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Kaitao Middle School

Kaitao Intermediate (PDF, 311 KB)

Kaitao Middle School has 12 years of experience with second language learning and has had Chinese as part of its language offerings since around 2000. Ensuring their Chinese language programme is sustainable and involving the community in its development are key factors to ensure success.

Rory says there were many reasons to include Chinese in the languages programme, but the main driver came from the community itself.

Strong links with the community
When the school consulted parents about what languages they thought students should be taught, they came back with a clear indication that Chinese was the main language of choice.

This is interesting given the school population is 70% Māori,” says Rory. “I think because Rotorua is a main tourist destination, parents can see first-hand the need for students to be equipped to speak to people in another language and manage tourism in the area.

Integrating the learning into the school
A focus of the Kaitao team is to integrate Chinese across the school.

Rory says that the school is now using Chinese as part of its assembly greetings each morning. “We already have greetings in three or four different languages and we’re seeing the students using it there.”

The school also runs its own web based television programme called KTV where they read in English and now in Chinese.

Developing a strong teacher base is key
A particular focus of the school is to develop strong teachers to help make the Chinese language programme sustainable.

The programme started with a couple of teachers at the school who were interested in teaching it. Now the school runs eight Chinese language classes each week with three teachers who have been teaching Chinese for around one year, along with one teacher who has around four years’ experience.

The aim is not to hold the resource in just one person. We want to develop strong teachers in their own right, says Rory.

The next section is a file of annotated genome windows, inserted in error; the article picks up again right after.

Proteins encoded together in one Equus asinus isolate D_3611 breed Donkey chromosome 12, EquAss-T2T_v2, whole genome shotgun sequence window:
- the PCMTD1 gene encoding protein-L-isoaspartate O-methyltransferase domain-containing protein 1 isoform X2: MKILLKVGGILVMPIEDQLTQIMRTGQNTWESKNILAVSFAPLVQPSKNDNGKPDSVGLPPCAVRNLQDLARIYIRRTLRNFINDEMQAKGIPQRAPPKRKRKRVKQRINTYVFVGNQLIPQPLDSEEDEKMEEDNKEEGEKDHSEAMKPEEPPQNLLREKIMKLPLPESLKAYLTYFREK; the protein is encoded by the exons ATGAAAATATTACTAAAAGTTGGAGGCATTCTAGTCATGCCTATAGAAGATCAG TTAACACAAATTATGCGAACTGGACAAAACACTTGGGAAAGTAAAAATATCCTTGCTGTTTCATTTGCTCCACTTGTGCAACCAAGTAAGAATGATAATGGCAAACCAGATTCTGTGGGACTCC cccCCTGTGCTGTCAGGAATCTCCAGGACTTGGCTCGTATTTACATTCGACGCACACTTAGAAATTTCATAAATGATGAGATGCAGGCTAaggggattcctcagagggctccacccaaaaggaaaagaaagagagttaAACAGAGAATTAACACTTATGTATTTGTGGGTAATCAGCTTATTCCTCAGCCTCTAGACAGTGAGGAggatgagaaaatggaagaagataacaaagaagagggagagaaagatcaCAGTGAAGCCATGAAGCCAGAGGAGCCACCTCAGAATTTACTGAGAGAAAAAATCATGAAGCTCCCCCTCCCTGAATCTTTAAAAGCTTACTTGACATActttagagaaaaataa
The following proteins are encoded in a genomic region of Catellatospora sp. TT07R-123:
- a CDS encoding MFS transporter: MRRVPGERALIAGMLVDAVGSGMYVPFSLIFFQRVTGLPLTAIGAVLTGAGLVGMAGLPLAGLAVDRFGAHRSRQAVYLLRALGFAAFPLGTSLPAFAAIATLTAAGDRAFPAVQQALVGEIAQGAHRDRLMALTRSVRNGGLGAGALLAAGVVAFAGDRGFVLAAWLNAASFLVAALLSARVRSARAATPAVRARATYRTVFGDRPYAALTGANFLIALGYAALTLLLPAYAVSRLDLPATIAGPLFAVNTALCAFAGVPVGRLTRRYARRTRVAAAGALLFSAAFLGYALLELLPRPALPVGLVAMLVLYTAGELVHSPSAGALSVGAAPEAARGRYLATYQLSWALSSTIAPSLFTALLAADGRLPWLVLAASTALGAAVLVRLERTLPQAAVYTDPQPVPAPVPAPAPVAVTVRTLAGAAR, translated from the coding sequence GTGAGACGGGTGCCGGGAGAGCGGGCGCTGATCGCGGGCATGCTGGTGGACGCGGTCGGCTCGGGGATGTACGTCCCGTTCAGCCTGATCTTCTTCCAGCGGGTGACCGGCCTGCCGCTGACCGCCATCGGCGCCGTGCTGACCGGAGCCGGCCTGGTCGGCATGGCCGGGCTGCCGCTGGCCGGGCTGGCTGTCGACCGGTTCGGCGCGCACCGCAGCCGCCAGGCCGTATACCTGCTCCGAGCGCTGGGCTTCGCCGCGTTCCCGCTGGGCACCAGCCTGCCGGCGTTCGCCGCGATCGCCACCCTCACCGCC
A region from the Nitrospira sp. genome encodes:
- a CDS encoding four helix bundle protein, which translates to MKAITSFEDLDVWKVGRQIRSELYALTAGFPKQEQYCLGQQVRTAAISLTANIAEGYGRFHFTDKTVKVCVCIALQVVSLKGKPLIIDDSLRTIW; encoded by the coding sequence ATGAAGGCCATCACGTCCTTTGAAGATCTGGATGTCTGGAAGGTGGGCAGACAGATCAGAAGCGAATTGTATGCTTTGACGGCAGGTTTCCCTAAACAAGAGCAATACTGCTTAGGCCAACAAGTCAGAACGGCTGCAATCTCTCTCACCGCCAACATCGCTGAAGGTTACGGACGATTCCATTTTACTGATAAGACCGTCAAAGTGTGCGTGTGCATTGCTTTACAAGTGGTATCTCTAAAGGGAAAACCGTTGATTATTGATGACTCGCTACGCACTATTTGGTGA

So Rory ensures that there are resources available to support the teachers and the Chinese language programme.

A library has been set up with assistance from the Confucius Institute and Rory ensures that all the Chinese language teachers have the opportunity to go to China on the professional development opportunity.

The school has also worked closely with Laytee George, who helps support teachers in the classroom. This has helped the teachers feel more confident teaching the language.

The school also runs professional development programmes and Saturday professional development days for teachers of Chinese where they make resources and improve their knowledge. Rory himself has also been on the Principals group tour organised by the Confucius Institute in Auckland.

Together the school hopes that these initiatives will help build capability and capacity within the school, ensuring that the language programme is sustainable and enduring.

Voice of the students
Some of the students at Kaitao, who have been learning Chinese for two years, tell us their views on learning Chinese and offer some advice to other students.

Lucian: “Some of the best things are saying a speech and being able to introduce my family. The hardest part is saying my country’s name in Chinese. It’s really long!”

Zoe: “There’s lots of ways to speak in Chinese and it was confusing at the start but it’s really easy once you get used to it. My advice to other students thinking about learning is: don’t be scared!”

Rosharn: “When you get stuck on the numbers you can make it into a game and it makes it easier to learn. Games help with learning characters and numbers.”
“Learning to say nationalities of people in class is hardest. There are lots of people from other countries in the class.”
“My advice for other students is to go for it. It’s real easy!”

Tips

  • Build and foster a network of strong teachers of Chinese in your school. Look at the professional development opportunities that are available for teachers. Work together with fellow schools to help develop capability.
  • Find ways to integrate the language programme within the overall school environment. “We’ve started by introducing Chinese greetings in school events like assemblies. It’s a small initiative, but something useful to start,” says Rory.
  • Look at the development of the language programme over the long term to ensure its sustainability. “It’s a gradual process,” says Rory, “but well worth it.”

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